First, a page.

Field Determination of Fe2+ Oxidation Rates in Acid Mine Drainage
Using a Continuously-Stirred Tank Reactor
Carl S. Kirby
Jennifer A. Elder Brady
Department of Geology, Bucknell University, Lewisburg PA 17837, email@example.com, 570-524-1385
1998, Applied Geochemistry, 13, 4, 509-520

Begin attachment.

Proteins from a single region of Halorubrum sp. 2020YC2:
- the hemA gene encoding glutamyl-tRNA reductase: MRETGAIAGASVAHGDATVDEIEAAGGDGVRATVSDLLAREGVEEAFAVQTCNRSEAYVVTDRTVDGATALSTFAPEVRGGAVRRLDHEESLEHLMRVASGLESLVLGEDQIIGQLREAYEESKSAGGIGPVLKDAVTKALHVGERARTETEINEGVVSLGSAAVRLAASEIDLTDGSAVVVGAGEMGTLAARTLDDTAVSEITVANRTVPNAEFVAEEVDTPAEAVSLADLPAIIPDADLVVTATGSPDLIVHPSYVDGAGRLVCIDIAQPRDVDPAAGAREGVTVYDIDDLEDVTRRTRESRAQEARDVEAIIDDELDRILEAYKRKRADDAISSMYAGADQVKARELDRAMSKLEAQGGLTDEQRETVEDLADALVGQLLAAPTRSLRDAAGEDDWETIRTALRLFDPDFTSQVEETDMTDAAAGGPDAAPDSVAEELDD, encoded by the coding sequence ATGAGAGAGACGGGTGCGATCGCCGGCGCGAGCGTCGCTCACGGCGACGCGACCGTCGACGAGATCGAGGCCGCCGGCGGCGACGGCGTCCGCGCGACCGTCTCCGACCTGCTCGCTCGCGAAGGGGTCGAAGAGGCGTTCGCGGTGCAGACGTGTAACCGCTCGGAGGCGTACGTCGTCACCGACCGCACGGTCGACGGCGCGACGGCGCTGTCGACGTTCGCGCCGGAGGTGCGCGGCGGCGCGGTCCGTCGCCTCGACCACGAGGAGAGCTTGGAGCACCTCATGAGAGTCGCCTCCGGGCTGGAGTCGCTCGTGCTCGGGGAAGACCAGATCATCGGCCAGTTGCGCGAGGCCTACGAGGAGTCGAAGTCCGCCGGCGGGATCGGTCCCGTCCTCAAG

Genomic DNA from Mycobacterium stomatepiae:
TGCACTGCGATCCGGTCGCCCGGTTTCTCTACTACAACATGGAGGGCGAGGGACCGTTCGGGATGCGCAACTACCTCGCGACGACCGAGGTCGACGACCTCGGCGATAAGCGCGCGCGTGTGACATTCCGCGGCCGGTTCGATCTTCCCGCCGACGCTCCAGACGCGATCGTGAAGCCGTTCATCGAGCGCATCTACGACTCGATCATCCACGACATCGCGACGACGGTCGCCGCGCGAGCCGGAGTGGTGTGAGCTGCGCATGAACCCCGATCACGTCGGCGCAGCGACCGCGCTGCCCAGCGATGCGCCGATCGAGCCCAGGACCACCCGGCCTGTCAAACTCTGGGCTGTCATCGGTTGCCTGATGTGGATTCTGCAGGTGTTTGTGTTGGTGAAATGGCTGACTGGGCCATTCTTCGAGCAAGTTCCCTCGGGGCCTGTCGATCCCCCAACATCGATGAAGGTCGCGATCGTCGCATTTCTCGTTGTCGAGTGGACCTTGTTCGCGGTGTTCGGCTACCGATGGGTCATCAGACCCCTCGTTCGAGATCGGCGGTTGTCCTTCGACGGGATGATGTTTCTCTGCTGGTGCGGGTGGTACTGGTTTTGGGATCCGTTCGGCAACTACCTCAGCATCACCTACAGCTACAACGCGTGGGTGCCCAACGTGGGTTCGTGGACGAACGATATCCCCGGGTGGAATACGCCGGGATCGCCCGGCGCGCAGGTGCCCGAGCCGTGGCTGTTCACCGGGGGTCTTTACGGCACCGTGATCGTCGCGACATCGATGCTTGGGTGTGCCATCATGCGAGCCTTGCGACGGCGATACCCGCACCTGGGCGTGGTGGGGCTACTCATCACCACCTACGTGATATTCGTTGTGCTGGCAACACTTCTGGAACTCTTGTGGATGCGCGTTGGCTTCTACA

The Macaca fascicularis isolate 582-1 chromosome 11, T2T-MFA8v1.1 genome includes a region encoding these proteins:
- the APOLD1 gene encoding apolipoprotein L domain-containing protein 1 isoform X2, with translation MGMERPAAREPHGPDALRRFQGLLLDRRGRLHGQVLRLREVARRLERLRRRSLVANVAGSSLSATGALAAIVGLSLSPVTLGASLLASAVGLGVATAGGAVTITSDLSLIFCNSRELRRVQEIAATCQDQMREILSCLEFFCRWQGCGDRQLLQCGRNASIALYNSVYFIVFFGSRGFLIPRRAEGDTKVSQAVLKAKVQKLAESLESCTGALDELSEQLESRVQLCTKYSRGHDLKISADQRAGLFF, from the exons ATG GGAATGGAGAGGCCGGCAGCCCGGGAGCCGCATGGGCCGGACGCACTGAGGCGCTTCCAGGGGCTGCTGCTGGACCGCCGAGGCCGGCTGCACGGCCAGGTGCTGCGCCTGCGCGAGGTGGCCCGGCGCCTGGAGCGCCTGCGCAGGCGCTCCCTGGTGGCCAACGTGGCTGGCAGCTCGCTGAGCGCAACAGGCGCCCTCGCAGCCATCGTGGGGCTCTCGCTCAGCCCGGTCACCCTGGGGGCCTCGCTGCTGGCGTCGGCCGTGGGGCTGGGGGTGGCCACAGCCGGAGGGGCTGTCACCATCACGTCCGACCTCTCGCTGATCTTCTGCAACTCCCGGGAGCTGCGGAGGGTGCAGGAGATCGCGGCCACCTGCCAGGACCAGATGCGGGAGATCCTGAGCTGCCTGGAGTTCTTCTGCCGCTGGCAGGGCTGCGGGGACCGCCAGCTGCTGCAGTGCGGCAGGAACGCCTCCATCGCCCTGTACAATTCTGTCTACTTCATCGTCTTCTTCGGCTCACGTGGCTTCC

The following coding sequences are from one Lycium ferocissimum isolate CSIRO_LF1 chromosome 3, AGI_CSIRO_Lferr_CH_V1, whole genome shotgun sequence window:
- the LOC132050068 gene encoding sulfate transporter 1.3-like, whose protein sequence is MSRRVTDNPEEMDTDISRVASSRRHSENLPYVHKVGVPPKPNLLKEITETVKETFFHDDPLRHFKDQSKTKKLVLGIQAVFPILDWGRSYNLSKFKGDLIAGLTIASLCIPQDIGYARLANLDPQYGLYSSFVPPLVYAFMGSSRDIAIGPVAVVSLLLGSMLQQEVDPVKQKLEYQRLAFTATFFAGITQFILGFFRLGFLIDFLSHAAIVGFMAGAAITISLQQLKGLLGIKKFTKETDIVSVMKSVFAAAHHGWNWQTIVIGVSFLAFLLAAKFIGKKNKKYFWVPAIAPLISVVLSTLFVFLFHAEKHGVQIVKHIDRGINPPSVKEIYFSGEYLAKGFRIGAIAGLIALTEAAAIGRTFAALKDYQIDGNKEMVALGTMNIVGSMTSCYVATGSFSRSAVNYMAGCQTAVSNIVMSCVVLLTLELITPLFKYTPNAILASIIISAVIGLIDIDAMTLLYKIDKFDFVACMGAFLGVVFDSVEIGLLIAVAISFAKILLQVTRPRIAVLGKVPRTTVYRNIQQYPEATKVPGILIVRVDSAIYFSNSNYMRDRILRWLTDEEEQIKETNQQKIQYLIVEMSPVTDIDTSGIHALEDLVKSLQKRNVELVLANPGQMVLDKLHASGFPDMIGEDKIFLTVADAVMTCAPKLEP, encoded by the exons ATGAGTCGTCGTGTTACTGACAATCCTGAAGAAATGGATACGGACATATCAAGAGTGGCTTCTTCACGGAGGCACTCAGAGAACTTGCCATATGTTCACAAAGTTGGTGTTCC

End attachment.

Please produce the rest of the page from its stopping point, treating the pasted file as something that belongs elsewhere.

A gravity-fed, battery-powered, portable continuously-stirred tank reactor has been developed to directly measure aqueous reactions rates in the field. Dye and tracer experiments indicate the reactor is well-mixed. Rates of ferrous iron oxidation at untreated and passively treated coal mine drainage sites in Pennsylvania were measured under ambient conditions and with the addition of either O2 gas or NaOH solutions. Rates at five sites ranged from below the detection limit for this technique (approximately 10-9 mol L-1 s-1) to 3.27±0.01x10-6 mol L-1 s-1. Uncertainties in rates ranged from 70% near the lower limit of measurement to as little as 1% at higher rates of reaction. Multiple linear regressions showed no universal correlations of rates to ferrous iron, dissolved oxygen, and pH (Thiobacillus populations were not measured), although data for two more acidic sites were fit well by the model log rate = log k + a log [Fe2+] + b log [OH-] + c log [O2]. Field rates of iron oxidation from this and other studies vary by four orders of magnitude. A model using the ambient field rate of iron oxidation from this study successfully reproduced independently-measured Fe2+ concentrations observed in a passive wetland treatment facility.